Thursday, May 31, 2007

TEACUPPA Extravaganza Part II

This is the second part of my excursion into the unknown pu-erhs that were sent to me. Needless to say, they were again labeled with an alphabet letter. Here are my notes and identification guesses.

Sample (D) Identified as China Brand Blue Mark

I have a few beengs of CNNP KunMing Factory Blue Mark, and I was hoping it would taste the same. However, there was no resemblance.

Aroma - The aroma was fair. It had thin floral-honey notes, which were wrapped in hay and cooked pumpkin.

Taste - The taste was slightly floral, heavy metallic notes with a slightly pond finish. It lacks acidity with virtually no awakening of the taste buds. It did have a nice viscosity however.

Color -
It had a pleasant hue, but unfortunately not very clear.

Overall Impression - I did not enjoy this sample. I did like the aroma some, however, it lacked in impact and was a bit too brassy for me with its unclean after taste.

Sample (E)Identified as Jiang Chen Ye Sheng

The leaves were a longer and thin than that of the other 2. I have personally never heard of this particular pu-erh, (assuming I am guessing correctly), however the leaves do resemble a few that I have tasted before.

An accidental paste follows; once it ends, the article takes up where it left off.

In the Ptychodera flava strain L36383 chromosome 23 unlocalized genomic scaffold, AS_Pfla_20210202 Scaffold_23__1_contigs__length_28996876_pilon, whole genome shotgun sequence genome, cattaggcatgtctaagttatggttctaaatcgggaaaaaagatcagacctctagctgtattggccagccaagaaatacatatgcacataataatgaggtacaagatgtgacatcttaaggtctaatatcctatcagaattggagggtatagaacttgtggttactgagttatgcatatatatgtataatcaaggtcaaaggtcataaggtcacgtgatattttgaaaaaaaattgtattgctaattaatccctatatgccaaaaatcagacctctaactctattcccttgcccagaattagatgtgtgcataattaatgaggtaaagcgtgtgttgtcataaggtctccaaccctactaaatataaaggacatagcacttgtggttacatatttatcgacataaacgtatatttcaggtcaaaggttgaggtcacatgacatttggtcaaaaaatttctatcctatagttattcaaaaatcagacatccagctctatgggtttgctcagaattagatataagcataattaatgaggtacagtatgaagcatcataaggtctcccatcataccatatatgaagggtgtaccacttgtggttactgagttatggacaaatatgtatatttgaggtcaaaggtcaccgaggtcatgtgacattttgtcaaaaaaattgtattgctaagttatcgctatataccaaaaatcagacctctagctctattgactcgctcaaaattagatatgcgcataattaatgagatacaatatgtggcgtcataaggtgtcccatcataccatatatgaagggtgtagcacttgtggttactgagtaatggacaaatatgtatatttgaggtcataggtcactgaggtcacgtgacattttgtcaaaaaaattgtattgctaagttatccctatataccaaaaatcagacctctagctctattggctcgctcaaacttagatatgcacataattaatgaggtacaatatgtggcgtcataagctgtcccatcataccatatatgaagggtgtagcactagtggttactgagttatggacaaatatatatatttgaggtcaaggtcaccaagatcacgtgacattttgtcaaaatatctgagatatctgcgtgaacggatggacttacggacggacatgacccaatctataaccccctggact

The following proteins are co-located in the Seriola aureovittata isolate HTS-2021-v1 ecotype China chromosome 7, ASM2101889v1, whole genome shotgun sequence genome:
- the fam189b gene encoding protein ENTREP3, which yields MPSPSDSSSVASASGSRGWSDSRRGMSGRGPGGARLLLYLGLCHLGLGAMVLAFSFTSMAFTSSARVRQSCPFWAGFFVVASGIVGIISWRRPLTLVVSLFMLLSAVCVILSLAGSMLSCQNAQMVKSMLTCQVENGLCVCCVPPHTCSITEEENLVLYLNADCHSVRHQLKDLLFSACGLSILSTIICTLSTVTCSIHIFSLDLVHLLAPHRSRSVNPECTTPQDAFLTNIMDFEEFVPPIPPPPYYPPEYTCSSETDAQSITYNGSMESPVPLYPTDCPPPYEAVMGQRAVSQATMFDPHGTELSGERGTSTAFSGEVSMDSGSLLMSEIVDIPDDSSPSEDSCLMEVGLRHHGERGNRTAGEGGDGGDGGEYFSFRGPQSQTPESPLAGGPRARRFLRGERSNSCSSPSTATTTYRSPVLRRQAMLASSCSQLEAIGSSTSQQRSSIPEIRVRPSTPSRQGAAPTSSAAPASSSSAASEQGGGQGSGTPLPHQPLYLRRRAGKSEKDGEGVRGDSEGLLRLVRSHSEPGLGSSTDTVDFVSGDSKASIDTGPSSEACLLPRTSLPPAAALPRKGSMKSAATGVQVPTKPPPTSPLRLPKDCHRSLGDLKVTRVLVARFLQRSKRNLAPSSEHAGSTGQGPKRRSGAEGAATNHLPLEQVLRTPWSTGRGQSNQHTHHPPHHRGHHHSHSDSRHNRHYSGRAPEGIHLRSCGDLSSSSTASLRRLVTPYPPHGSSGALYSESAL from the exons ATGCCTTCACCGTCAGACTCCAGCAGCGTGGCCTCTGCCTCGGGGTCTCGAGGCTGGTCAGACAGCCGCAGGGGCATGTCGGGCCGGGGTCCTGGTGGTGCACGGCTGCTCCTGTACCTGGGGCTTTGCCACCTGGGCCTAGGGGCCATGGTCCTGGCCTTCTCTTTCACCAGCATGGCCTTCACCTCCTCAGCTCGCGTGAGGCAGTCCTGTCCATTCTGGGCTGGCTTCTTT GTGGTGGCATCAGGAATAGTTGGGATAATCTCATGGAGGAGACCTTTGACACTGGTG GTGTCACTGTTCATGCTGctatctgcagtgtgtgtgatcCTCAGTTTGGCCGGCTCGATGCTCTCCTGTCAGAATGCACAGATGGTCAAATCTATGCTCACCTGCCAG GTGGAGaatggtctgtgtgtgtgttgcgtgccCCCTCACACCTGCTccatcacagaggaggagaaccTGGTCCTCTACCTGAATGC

Aroma - It's aroma was somewhat flimsy with a light airy floral note, wrapped in pronounced oxidation and grass.

Taste - The taste was not very inviting. It had a pungent mushroom taste with little to no acidity. Quite bland actually. However, it subsequent brews were a bit more tolerable.

Liquor - Was lightly cloudy at first but cleared in subsequent infusions.

Liquor - It's liquor was cleaner than Sample E.

Overall Impression - It was was tolerable and better than the previous sample. I would not recommend this beeng as IMHO there are many better quality beengs out on the market.

Sample (F) Identified as Simao Ye Sheng

My first initial impression was that it looked like a slightly aged example. Perhaps, 3-4 years old. I couldn't be certain as I did not have the wrapping.

Aroma - It had pleasant hints of hay, honey, and fruit. Ocassionally, I would take in a slight pond.

Taste - Nice balance between the sweetness and bitterness. Slight vegetal with a fickle hint of fruit. It had a nice lingering after taste with a nice viscosity. Descent.

Liquor - Finally a clear example. It was a nice gold with a slightly aged ting.

Overall Impression - I did like this beeng. I believe that it has potential as the indicators were there. Nice.

Conclusion - It was a nice tasting contest. I had fun! Unfortunately, the samples, for the most, part were not very exciting. In general, I felt that they were inferior, although the samlple that I identified as (f) was promising. I would not personally spend money on these as there are many 2nd tier manufactures that would run circles around these.

Monday, May 21, 2007

TEACUPPA Extravaganza Part I